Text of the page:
Anthropological theory: Neo – Evolutionism(Childe, White, Steward, Sahlins and Service)

In contemporary US evolutionism there are two main currents of thought. They are universal evolutionism of V.Gordon Childe and Leslie White and multilinear evolutionism of Julian Steward. This new twentieth-century perspective on the evolution of society is sometimes referred to as neo-evolutionism.

Julian Steward, an archeologist of Native American hunter-gatherer cultures, established a taxonomy for categorizing cultures based on the material evidence of their “social, political, and religious patterns” that were “empirically determined” by their “cultural core”. A society’s “cultural core” according to Steward was composed of a “constellation of features which are most closely related to subsistence activities and economic arrangements”–or in other words the natural and social environment. Steward called his study of the process of culture change “cultural ecology.” Cultural ecology is a term he coined to explain culture as an adaptation of a society to their environment. Like the evolutionists that preceded him, Steward believed that “significant cross-cultural regularities exist” among societies. However, unlike them Steward did not believe that these regularities are universal or progressive, from simple to complex, for all societies.

Leslie White, author of The Evolution of Culture: The Development of Civilization to the Fall of Rome (1959), approached the problem of identifying levels of progressive cultural evolution using his pre-anthropological background in science and physics. He subscribed to the 19th Century evolutionary theories of Lewis Henry Morgan and Edward B. Tylor and preferred to be called an “Evolutionist”. His model of social evolution is a progressive one that is based on levels of technological innovation rather than environmental adaptation. White claims that industrialized cultures and complex societies are more advanced because they have the capacity to harness more energy–”thermodynamics” than non-industrialized and simple societies (White 1959: 33). White even gives a hard science credibility to his theory by developing a mathematical formula for “culture process” that is now known as “White’s Law”: E x T > P, where E=energy, T=technology and P=product.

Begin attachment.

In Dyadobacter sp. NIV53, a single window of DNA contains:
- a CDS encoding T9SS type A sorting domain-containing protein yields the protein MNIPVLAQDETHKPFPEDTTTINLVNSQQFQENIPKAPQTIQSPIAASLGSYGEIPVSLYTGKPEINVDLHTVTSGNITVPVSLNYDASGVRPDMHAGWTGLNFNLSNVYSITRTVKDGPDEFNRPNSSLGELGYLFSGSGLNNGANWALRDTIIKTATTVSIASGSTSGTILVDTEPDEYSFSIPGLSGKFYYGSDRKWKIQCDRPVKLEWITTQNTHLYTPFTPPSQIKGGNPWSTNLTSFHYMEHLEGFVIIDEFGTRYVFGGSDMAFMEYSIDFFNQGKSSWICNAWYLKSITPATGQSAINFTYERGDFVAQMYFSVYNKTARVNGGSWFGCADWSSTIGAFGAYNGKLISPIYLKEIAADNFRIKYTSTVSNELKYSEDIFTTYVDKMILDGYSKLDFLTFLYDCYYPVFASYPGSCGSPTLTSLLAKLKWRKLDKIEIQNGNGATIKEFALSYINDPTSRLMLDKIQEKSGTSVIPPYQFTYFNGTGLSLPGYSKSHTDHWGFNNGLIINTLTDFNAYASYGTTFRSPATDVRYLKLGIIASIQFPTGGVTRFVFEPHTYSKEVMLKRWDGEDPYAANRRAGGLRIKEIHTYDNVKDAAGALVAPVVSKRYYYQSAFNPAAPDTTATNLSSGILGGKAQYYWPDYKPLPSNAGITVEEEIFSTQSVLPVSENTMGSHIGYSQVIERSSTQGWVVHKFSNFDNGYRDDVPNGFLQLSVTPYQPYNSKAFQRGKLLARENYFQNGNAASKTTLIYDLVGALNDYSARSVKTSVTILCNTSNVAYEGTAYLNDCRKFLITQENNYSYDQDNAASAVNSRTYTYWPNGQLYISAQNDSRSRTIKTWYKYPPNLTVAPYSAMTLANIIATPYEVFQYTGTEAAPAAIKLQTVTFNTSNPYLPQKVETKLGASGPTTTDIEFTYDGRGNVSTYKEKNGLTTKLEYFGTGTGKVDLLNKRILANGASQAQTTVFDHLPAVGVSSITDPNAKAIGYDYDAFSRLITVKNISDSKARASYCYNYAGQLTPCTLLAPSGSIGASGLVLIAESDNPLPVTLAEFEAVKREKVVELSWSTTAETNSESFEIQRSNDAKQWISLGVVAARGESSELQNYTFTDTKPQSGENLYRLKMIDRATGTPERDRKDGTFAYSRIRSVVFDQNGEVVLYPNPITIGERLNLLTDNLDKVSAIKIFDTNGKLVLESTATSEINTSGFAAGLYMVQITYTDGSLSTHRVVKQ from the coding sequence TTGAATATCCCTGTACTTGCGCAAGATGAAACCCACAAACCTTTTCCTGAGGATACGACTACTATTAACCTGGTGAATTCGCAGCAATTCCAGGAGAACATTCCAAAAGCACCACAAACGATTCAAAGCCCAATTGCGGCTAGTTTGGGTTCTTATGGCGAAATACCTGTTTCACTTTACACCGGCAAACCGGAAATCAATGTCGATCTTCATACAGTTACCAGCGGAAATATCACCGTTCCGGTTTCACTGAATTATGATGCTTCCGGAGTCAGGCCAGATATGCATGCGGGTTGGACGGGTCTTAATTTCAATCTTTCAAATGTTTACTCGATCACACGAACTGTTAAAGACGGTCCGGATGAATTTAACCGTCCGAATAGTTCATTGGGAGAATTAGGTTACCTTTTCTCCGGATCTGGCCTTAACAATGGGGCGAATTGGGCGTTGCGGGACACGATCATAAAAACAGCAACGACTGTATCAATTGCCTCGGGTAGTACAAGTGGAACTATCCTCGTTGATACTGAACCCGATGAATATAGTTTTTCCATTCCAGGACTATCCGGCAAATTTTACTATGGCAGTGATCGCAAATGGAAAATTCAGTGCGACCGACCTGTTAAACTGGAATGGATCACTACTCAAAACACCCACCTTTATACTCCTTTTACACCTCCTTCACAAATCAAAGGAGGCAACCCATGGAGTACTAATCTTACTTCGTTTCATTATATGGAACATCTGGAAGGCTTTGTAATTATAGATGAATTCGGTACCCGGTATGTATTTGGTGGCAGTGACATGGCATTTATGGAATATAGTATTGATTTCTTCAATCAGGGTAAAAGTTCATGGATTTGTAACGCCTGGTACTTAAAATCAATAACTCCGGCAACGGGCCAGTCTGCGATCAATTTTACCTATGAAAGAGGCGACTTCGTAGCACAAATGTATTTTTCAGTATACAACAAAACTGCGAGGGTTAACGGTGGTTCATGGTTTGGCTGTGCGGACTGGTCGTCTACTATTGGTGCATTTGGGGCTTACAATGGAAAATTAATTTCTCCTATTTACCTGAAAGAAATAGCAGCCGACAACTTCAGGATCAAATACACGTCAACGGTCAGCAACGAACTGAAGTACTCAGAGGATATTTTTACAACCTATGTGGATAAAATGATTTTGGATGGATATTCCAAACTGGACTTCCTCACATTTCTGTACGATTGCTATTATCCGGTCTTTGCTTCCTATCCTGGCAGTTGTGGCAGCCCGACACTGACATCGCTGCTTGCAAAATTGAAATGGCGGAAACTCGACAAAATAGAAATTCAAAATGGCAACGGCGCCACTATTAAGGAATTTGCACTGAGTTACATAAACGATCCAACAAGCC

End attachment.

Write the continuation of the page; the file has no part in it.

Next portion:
Elman Service, a former student of Julian Steward and a member of the neo-evolutionary group at Columbia University who called themselves the “Mundial Upheaval Society” claimed that social evolution was based on adaptations to the environment. In Origins of the State and Civilization: The Processes of Cultural Evolution (1975),

Service said the societies used an over-arching ideology to maintain social control and that the “earliest governments worked to protect, not another class or stratum of the society, but itself. It legitimized itself in its role of maintaining the whole society”. Service believed that government itself was a social adaptation that maintains a society with as a sort of Rousseau-like “social contract” of a shared ideology that maintains the hierarchy through reinforcement”, “leadership” and “mediation”.

Service believed that civilizations that fell were adaptive failures to a changing environment. They suffered from a “kind of failure of bureaucratic governance” by not being able to save its society from “external and internal threats to its integrity”

The Evolution of Political Society by Morton H. Fried, a student of Steward’s as well, is another foundational book of the Neo-evolutionism. The book, like the other neo-evolutionary works from the mid-Twentieth century, is dated in its language and socio-political context. However, Fried’s theories of how societies evolve over time, from small ones to big ones, and the “initiating conditions” that make each societal type possible (such as population increase, subsistence intensification, and so on) are just as relevant today as when the book was published way back in 1967.

Fried is careful to define his terms when describing the different factors of social evolution. For example, “’Authority’ is refers to the ability to channel the behavior of others in the absence of the threat or use of sanctions and “Power” is the ability to channel the behavior of others by threat or sanctions”. Another useful term re-defined by Fried that made understanding why some political systems are successful and some are not is “legitimacy”. Fried uses Weber’s categorization of two types of legitimacy based on how each is guaranteed: “internal legitimacy” is guaranteed via beliefs and values, and “external legitimacy” is guaranteed via social sanctions or force if customs or laws are broken.

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